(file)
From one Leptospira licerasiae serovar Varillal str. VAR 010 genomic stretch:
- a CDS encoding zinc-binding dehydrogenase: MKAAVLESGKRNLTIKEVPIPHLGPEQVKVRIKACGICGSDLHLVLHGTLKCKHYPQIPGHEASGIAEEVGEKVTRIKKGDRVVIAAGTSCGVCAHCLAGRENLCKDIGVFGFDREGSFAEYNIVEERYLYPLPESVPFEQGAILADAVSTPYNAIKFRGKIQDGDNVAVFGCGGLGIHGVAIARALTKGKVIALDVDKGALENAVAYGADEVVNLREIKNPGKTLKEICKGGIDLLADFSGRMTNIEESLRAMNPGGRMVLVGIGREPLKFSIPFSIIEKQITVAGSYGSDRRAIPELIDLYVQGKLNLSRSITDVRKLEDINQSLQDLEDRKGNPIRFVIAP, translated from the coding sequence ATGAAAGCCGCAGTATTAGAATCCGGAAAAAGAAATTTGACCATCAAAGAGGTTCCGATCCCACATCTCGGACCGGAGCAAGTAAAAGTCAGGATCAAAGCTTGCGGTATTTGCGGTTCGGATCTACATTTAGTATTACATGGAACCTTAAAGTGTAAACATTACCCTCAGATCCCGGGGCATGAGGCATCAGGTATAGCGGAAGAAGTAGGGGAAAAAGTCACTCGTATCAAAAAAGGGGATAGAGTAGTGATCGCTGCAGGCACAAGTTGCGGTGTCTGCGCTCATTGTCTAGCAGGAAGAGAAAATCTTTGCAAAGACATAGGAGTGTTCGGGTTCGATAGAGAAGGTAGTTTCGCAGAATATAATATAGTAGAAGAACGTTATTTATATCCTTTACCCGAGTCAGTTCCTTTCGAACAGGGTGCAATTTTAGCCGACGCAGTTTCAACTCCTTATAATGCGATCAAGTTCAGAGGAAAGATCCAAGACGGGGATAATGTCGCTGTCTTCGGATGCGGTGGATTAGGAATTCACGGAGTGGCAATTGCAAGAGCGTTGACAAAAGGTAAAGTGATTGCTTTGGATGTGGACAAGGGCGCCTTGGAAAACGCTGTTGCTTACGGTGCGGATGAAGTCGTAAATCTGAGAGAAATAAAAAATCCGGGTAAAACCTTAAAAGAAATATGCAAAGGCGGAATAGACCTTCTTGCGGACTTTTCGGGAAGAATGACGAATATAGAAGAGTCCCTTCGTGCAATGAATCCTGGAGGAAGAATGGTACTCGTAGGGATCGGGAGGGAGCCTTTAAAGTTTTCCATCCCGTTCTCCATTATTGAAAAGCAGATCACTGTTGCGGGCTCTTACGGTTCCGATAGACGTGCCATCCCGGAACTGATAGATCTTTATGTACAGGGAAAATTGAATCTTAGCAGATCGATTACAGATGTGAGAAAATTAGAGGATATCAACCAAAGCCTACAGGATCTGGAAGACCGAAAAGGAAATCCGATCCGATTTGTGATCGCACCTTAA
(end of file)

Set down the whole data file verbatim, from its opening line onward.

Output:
From one Leptospira licerasiae serovar Varillal str. VAR 010 genomic stretch:
- a CDS encoding zinc-binding dehydrogenase: MKAAVLESGKRNLTIKEVPIPHLGPEQVKVRIKACGICGSDLHLVLHGTLKCKHYPQIPGHEASGIAEEVGEKVTRIKKGDRVVIAAGTSCGVCAHCLAGRENLCKDIGVFGFDREGSFAEYNIVEERYLYPLPESVPFEQGAILADAVSTPYNAIKFRGKIQDGDNVAVFGCGGLGIHGVAIARALTKGKVIALDVDKGALENAVAYGADEVVNLREIKNPGKTLKEICKGGIDLLADFSGRMTNIEESLRAMNPGGRMVLVGIGREPLKFSIPFSIIEKQITVAGSYGSDRRAIPELIDLYVQGKLNLSRSITDVRKLEDINQSLQDLEDRKGNPIRFVIAP, translated from the coding sequence ATGAAAGCCGCAGTATTAGAATCCGGAAAAAGAAATTTGACCATCAAAGAGGTTCCGATCCCACATCTCGGACCGGAGCAAGTAAAAGTCAGGATCAAAGCTTGCGGTATTTGCGGTTCGGATCTACATTTAGTATTACATGGAACCTTAAAGTGTAAACATTACCCTCAGATCCCGGGGCATGAGGCATCAGGTATAGCGGAAGAAGTAGGGGAAAAAGTCACTCGTATCAAAAAAGGGGATAGAGTAGTGATCGCTGCAGGCACAAGTTGCGGTGTCTGCGCTCATTGTCTAGCAGGAAGAGAAAATCTTTGCAAAGACATAGGAGTGTTCGGGTTCGATAGAGAAGGTAGTTTCGCAGAATATAATATAGTAGAAGAACGTTATTTATATCCTTTACCCGAGTCAGTTCCTTTCGAACAGGGTGCAATTTTAGCCGACGCAGTTTCAACTCCTTATAATGCGATCAAGTTCAGAGGAAAGATCCAAGACGGGGATAATGTCGCTGTCTTCGGATGCGGTGGATTAGGAATTCACGGAGTGGCAATTGCAAGAGCGTTGACAAAAGGTAAAGTGATTGCTTTGGATGTGGACAAGGGCGCCTTGGAAAACGCTGTTGCTTACGGTGCGGATGAAGTCGTAAATCTGAGAGAAATAAAAAATCCGGGTAAAACCTTAAAAGAAATATGCAAAGGCGGAATAGACCTTCTTGCGGACTTTTCGGGAAGAATGACGAATATAGAAGAGTCCCTTCGTGCAATGAATCCTGGAGGAAGAATGGTACTCGTAGGGATCGGGAGGGAGCCTTTAAAGTTTTCCATCCCGTTCTCCATTATTGAAAAGCAGATCACTGTTGCGGGCTCTTACGGTTCCGATAGACGTGCCATCCCGGAACTGATAGATCTTTATGTACAGGGAAAATTGAATCTTAGCAGATCGATTACAGATGTGAGAAAATTAGAGGATATCAACCAAAGCCTACAGGATCTGGAAGACCGAAAAGGAAATCCGATCCGATTTGTGATCGCACCTTAA